is bounded by the maximum array size for dimension . In the second expression, is a finite set of successive
integers pointing to the distinct elements of the set .

The concept chosen for the MDRF generator algorithm is to compute and reproduce the pseudo-random values of the high-dimensional arrays “on the fly” instead of storing a potentially huge passive map in the computer memory. Another alternative interpretation would be to consider operator :math:A as a pseudorandom number generator with a high-dimensional vector as its generating seed.

Using a multiplicative weighting function as expressed in equation below these discrete random fields can be transformed to “smooth” differentiable continuous random fields:

Where denotes the vector of the (phase) shift of the discrete field and the operator such that also fields with non-zero values along the domain boundaries can be constructed (). With parameter the shape of the function can be adjusted.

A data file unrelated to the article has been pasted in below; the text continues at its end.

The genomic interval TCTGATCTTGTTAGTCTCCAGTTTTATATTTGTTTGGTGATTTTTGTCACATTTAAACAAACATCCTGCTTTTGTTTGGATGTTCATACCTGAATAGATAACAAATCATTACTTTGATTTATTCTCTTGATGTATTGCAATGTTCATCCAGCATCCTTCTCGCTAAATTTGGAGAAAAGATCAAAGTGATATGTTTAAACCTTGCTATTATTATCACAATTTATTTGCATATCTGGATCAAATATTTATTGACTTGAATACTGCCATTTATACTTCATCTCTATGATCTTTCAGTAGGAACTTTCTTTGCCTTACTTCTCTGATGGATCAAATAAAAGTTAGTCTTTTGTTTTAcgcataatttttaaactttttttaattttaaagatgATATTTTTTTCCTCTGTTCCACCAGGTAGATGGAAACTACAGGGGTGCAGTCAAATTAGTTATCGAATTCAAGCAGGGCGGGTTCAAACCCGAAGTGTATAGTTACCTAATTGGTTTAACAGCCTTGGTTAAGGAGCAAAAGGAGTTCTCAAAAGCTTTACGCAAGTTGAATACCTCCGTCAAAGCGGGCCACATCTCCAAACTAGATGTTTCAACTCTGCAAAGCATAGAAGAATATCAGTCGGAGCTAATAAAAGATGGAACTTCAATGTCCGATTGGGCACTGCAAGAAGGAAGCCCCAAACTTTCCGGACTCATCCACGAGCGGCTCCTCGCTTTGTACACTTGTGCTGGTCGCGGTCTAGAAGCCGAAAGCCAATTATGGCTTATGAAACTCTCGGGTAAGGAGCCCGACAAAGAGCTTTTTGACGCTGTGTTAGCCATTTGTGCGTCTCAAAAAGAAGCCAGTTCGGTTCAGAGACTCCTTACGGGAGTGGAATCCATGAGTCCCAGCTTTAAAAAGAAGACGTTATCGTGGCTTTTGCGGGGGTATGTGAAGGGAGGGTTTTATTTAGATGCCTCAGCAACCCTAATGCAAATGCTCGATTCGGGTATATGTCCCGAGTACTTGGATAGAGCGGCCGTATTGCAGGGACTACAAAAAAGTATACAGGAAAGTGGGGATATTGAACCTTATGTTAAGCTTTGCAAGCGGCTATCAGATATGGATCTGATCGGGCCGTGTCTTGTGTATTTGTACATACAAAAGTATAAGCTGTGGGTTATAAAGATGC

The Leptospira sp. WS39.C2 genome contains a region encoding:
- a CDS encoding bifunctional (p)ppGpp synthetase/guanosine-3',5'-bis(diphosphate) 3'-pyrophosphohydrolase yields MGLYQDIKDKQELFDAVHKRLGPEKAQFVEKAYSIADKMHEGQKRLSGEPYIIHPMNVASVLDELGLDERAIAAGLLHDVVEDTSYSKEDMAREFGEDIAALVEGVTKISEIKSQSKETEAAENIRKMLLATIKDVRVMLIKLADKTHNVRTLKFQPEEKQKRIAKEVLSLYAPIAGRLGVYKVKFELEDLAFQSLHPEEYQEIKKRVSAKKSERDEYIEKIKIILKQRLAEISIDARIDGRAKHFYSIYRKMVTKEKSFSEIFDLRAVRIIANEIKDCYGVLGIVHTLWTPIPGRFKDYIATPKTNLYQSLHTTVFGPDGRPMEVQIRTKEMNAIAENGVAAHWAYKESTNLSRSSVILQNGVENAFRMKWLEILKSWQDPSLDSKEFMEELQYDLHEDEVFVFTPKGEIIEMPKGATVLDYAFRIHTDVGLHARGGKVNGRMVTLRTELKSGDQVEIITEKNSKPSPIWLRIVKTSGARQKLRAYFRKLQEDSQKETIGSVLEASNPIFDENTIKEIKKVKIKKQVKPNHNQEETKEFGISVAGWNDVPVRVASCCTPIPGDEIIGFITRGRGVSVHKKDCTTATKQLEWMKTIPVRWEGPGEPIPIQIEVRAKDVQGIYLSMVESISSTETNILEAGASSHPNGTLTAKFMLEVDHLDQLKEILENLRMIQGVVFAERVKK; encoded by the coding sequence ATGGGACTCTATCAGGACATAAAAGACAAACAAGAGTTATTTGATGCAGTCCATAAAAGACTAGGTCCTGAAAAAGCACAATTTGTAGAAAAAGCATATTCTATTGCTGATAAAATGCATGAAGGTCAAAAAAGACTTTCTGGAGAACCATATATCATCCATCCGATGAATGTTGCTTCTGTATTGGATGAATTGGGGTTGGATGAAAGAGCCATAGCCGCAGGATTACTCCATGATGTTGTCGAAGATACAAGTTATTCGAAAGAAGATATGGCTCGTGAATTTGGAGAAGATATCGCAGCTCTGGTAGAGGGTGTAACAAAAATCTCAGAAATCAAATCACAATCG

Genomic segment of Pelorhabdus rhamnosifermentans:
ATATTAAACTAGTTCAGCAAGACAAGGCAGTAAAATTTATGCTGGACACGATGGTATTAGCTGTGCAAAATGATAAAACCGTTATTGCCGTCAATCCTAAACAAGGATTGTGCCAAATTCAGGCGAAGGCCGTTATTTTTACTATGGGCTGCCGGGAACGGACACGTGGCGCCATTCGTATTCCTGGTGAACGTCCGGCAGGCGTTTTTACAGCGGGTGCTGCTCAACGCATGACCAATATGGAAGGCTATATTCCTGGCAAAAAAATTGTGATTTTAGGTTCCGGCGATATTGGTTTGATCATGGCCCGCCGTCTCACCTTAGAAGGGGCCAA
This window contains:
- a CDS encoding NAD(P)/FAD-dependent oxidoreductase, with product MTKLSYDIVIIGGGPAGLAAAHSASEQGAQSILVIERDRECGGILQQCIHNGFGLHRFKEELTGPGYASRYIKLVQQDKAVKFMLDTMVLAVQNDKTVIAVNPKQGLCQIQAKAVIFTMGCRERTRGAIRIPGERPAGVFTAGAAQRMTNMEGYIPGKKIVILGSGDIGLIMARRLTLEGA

The application of the “bare bones” discrete random fields generated by the algorithm above is of little practical interest because of the primitive problem structure. Compositions of such fields of different and heterogeneous resolutions, dimensions and codomain distributions can provide test functions with interesting problem structures. Continuous fields with different spatial resolution can be created, and compositions can be made by for example multiplication or by weighted addition such as for example: